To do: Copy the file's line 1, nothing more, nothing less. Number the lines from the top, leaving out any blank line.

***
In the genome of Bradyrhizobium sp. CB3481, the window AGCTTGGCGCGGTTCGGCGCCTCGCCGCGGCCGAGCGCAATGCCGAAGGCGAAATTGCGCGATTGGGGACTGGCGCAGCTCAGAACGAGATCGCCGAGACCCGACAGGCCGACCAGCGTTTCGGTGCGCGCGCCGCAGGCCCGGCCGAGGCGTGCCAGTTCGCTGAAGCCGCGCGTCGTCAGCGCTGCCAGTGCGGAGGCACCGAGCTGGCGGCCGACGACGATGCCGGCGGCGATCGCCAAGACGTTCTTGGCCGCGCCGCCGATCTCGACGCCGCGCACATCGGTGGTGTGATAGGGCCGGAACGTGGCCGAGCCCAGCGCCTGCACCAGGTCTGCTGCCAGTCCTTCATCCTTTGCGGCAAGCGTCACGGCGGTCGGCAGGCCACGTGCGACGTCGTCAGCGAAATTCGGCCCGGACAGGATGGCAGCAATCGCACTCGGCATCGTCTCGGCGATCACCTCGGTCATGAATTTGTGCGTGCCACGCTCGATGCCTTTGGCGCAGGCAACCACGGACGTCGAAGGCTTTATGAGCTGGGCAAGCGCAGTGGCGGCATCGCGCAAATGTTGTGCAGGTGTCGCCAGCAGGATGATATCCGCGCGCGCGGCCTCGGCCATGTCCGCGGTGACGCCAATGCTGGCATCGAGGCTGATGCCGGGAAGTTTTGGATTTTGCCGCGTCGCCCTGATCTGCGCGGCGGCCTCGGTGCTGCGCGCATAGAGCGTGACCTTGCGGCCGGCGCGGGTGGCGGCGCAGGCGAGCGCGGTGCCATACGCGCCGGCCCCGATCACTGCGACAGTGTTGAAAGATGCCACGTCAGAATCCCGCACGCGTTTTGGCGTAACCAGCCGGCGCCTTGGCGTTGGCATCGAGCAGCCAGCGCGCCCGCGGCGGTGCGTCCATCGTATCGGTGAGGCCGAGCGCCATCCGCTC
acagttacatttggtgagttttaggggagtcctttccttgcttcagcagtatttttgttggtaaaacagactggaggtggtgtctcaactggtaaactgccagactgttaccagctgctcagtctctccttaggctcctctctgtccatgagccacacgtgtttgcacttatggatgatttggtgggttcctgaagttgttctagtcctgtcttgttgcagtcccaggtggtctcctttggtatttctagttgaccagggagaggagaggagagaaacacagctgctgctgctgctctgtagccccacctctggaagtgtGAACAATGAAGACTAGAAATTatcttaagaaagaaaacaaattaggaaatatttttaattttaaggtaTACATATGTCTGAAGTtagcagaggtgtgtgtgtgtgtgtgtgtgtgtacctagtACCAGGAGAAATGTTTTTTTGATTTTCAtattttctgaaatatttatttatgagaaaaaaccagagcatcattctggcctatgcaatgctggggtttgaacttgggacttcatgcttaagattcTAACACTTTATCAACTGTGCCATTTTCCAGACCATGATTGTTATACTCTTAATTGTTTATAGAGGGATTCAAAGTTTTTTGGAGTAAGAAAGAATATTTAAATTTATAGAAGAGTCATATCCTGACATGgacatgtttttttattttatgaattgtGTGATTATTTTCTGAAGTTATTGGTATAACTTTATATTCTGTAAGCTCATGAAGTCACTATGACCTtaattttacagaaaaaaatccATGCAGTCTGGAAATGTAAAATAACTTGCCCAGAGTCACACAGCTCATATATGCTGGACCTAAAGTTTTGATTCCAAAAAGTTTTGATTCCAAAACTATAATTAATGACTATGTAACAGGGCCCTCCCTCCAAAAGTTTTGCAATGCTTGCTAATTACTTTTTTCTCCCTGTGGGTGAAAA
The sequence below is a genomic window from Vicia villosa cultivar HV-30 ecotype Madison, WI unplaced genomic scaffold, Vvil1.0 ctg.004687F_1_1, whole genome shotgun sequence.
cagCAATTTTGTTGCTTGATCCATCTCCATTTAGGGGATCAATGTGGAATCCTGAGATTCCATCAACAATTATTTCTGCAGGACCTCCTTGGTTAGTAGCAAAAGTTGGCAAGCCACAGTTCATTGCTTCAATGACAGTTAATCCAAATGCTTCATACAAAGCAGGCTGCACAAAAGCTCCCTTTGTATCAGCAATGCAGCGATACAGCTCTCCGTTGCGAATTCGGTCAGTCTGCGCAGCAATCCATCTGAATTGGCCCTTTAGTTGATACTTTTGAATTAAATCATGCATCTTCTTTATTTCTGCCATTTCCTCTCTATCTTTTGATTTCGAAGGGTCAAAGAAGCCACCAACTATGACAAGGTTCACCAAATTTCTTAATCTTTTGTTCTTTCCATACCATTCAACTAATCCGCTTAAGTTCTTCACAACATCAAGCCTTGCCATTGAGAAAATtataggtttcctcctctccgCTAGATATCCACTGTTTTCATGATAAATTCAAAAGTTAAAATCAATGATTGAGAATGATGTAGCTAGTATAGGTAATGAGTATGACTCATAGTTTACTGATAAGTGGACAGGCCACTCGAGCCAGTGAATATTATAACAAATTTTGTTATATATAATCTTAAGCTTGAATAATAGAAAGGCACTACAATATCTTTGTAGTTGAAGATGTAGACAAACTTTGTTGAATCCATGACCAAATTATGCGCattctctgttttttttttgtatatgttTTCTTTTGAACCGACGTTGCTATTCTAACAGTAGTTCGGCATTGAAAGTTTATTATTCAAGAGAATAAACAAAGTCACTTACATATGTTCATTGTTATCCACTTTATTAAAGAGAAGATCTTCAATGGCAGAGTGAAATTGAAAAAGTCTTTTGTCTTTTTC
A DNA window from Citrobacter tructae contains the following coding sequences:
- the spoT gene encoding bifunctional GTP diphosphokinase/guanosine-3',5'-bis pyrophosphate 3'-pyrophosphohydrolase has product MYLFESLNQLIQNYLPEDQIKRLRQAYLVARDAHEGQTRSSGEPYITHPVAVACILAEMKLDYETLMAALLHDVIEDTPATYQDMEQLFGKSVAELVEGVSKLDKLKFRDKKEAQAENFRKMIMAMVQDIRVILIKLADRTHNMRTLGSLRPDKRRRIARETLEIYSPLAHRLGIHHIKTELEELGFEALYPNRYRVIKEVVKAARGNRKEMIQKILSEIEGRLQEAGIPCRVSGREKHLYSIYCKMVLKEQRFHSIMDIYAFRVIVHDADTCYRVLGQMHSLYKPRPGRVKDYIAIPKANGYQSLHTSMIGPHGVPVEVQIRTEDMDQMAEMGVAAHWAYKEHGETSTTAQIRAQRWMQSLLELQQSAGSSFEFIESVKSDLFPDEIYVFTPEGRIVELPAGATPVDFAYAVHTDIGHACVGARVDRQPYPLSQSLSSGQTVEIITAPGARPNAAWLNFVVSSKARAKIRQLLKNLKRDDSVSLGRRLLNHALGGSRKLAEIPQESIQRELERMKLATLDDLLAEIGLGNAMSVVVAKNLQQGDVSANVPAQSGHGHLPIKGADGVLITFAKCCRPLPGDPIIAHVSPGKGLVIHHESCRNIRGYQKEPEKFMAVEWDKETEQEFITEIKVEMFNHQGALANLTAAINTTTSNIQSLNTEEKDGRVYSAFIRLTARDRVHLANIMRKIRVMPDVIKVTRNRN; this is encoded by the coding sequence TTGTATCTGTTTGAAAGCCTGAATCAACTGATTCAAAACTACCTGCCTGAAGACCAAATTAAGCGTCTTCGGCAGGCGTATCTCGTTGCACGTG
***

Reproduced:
In the genome of Bradyrhizobium sp. CB3481, the window AGCTTGGCGCGGTTCGGCGCCTCGCCGCGGCCGAGCGCAATGCCGAAGGCGAAATTGCGCGATTGGGGACTGGCGCAGCTCAGAACGAGATCGCCGAGACCCGACAGGCCGACCAGCGTTTCGGTGCGCGCGCCGCAGGCCCGGCCGAGGCGTGCCAGTTCGCTGAAGCCGCGCGTCGTCAGCGCTGCCAGTGCGGAGGCACCGAGCTGGCGGCCGACGACGATGCCGGCGGCGATCGCCAAGACGTTCTTGGCCGCGCCGCCGATCTCGACGCCGCGCACATCGGTGGTGTGATAGGGCCGGAACGTGGCCGAGCCCAGCGCCTGCACCAGGTCTGCTGCCAGTCCTTCATCCTTTGCGGCAAGCGTCACGGCGGTCGGCAGGCCACGTGCGACGTCGTCAGCGAAATTCGGCCCGGACAGGATGGCAGCAATCGCACTCGGCATCGTCTCGGCGATCACCTCGGTCATGAATTTGTGCGTGCCACGCTCGATGCCTTTGGCGCAGGCAACCACGGACGTCGAAGGCTTTATGAGCTGGGCAAGCGCAGTGGCGGCATCGCGCAAATGTTGTGCAGGTGTCGCCAGCAGGATGATATCCGCGCGCGCGGCCTCGGCCATGTCCGCGGTGACGCCAATGCTGGCATCGAGGCTGATGCCGGGAAGTTTTGGATTTTGCCGCGTCGCCCTGATCTGCGCGGCGGCCTCGGTGCTGCGCGCATAGAGCGTGACCTTGCGGCCGGCGCGGGTGGCGGCGCAGGCGAGCGCGGTGCCATACGCGCCGGCCCCGATCACTGCGACAGTGTTGAAAGATGCCACGTCAGAATCCCGCACGCGTTTTGGCGTAACCAGCCGGCGCCTTGGCGTTGGCATCGAGCAGCCAGCGCGCCCGCGGCGGTGCGTCCATCGTATCGGTGAGGCCGAGCGCCATCCGCTC